Classically defensive mid-caps should offer low-risk TSX investors a place to hide, with high expected ROEs and minimal debt; however, after trawling through the energy and consumer retailing sections of the top Canadian stock exchange, it’s tough to find truly all-weather stocks to pack in a portfolio for testing times.
Food stocks like George Weston (TSX:WN) that have negative year-on-year past earnings mitigated by longer-term past earnings-growth rates aren’t rare on the TSX index. However, a 2.6% expected annual growth in earnings counts this one out for growth investors, while a 15.1 ROE doesn’t signify the most efficient use of shareholders’ inputs.
Unfortunately, it seems that a number of consumer cyclicals and utilities lack the upward momentum that has, until recently, augmented a satisfying spread of good value, profitability, and reliable dividends. Depending on one’s investment style, stocks that lack significant upside may still be of interest to holders of long-range portfolios, though it calls for some extra research.
Solid growth stocks are becoming harder to find
So, are stocks like these suitable for a long-term position? A low-risk investor might shy away from a stock with a balance sheet like George Weston’s, carrying a comparative debt level of 119.4% of net worth, while a value-focused, passive-income investor will have to weigh slightly high multiples (such as a P/E of 23.1 times earnings and P/B of two times book) against moderate dividends (such as a yield of 2.22%).
Moving onto energy stocks … unfortunately, there’s not much to excite a growth investor in the shareholder returns data for stocks like Canadian Utilities (TSX:CU) at the moment. Canadian Utilities insiders have only sold shares over the last few months, with steady selling throughout the past year as a whole. Looking ahead, a low 5.2% expected annual rise in earnings doesn’t bode well if growth is your thing.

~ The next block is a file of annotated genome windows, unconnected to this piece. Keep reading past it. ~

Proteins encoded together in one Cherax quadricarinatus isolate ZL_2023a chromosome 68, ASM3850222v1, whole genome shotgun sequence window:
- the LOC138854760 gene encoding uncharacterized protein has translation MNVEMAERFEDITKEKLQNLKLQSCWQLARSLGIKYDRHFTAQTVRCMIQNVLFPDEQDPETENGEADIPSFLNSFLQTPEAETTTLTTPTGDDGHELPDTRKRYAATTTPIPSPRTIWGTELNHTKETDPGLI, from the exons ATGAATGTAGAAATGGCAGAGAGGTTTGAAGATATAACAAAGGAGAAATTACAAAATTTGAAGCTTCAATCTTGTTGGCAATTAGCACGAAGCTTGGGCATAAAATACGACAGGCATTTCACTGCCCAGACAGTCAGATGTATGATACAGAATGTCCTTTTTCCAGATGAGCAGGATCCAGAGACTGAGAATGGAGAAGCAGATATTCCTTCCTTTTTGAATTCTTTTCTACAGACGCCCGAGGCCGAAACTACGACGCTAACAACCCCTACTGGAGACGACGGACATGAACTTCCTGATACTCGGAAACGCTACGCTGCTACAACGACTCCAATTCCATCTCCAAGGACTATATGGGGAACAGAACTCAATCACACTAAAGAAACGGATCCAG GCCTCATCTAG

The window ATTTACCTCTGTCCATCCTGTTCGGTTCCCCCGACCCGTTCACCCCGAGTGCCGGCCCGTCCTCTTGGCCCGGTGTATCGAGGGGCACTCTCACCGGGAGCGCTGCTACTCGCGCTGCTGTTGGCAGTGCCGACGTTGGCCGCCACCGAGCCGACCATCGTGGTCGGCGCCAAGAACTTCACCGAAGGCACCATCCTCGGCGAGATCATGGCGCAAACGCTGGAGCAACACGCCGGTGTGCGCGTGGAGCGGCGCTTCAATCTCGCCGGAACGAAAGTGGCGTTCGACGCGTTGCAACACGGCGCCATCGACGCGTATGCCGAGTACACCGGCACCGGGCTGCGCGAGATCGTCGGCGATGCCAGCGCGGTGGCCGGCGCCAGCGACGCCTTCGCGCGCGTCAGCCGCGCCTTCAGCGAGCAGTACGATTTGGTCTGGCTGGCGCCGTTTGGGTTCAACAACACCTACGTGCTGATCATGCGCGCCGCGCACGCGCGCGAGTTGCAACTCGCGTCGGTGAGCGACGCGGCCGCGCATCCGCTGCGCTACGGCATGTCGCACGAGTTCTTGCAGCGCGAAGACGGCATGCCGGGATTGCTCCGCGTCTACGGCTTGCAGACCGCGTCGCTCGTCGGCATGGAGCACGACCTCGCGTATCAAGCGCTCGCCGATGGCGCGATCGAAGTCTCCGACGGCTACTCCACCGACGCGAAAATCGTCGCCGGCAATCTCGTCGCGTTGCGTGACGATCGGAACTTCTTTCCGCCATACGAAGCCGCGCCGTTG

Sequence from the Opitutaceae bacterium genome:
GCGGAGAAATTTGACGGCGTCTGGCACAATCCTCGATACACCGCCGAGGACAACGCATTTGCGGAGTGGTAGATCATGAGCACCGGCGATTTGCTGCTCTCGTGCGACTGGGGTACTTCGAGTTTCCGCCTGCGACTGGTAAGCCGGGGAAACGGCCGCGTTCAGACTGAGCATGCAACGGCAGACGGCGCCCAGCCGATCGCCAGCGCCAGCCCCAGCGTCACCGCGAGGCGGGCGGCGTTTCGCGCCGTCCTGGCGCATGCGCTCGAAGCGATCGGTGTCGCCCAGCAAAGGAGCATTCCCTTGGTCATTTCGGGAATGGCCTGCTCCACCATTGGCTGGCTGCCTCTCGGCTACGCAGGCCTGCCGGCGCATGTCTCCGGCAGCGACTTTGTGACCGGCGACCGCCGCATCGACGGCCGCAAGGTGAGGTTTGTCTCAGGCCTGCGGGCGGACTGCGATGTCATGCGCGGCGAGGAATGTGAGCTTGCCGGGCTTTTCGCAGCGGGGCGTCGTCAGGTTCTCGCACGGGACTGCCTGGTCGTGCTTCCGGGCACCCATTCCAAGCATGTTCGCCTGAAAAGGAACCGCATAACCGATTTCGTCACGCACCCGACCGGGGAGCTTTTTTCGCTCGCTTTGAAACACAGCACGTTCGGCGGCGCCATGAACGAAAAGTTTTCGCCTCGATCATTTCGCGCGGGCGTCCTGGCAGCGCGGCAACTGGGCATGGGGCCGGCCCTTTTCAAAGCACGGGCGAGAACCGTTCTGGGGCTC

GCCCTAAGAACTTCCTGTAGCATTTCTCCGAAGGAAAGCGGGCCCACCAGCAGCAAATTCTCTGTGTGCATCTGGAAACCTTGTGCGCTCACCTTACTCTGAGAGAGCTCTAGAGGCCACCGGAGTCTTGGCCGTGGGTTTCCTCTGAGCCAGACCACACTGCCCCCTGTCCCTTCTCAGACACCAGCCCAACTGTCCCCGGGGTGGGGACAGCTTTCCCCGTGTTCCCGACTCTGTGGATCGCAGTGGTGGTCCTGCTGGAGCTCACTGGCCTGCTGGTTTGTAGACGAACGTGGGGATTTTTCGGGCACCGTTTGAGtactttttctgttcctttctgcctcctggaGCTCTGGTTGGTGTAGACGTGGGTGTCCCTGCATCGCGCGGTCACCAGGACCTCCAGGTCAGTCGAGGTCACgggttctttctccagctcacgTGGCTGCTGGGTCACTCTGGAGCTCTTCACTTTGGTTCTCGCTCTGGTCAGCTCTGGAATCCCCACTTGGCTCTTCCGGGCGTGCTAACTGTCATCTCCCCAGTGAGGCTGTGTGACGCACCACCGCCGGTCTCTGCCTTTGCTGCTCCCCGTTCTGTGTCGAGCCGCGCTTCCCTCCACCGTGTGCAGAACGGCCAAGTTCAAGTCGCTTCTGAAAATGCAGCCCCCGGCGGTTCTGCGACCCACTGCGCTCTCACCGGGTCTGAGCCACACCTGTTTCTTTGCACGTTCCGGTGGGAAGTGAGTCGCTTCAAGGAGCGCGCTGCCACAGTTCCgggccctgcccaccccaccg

Are utilities stocks slowing down for 2019?
Though Canadian Utilities’s one-year past earnings growth of 26.8% is positive, would-be investors may want to ask themselves whether a stock carrying a comparative debt level of 159.8% of its net worth suits their long-term strategy, while so-so variables vie with a fairly decent dividend yield of 4.69%.
A drop of 7.7% expected annual growth in earnings is in the cards for TransAlta Renewables (TSX:RNW), though its P/E of 14.3 times earnings and market-weight P/B of 1.5 times book pair well with a mostly clean balance sheet typified by a debt level of 38.9% of net worth. This is more the type of lower-risk stock a long-term investor should be looking for — or at least it would be if it’s outlook were positive.
TransAlta Renewables’s earnings past 12-month growth has exceeded the Canadian renewable energy industry average for the same period (see TransAlta Renewables’s 2,522.2% against the industry’s 114.8% if you want an idea of comparative returns). Its dividend yield of 7.14% is also high for the TSX index, making for a golden stock in all but earnings outlook.
The bottom line
Energy stocks could be looking at a tough year ahead if the current trend continues, though other attributes are in their favour. While investments could shed value in time, the utilities industry and certain areas of the consumer cyclicals sector are defensively positioned; would-be buyers should do their homework when it comes to dividend payments, however, and be sure that any long-term position carries as little risk as possible.
This article represents the opinion of the writer, who may disagree with the “official” recommendation position of a Motley Fool premium service or advisor. We’re Motley! Questioning an investing thesis — even one of our own — helps us all think critically about investing and make decisions that help us become smarter, happier, and richer, so we sometimes publish articles that may not be in line with recommendations, rankings or other content.
Fool contributor Victoria Hetherington has no position in any of the stocks mentioned.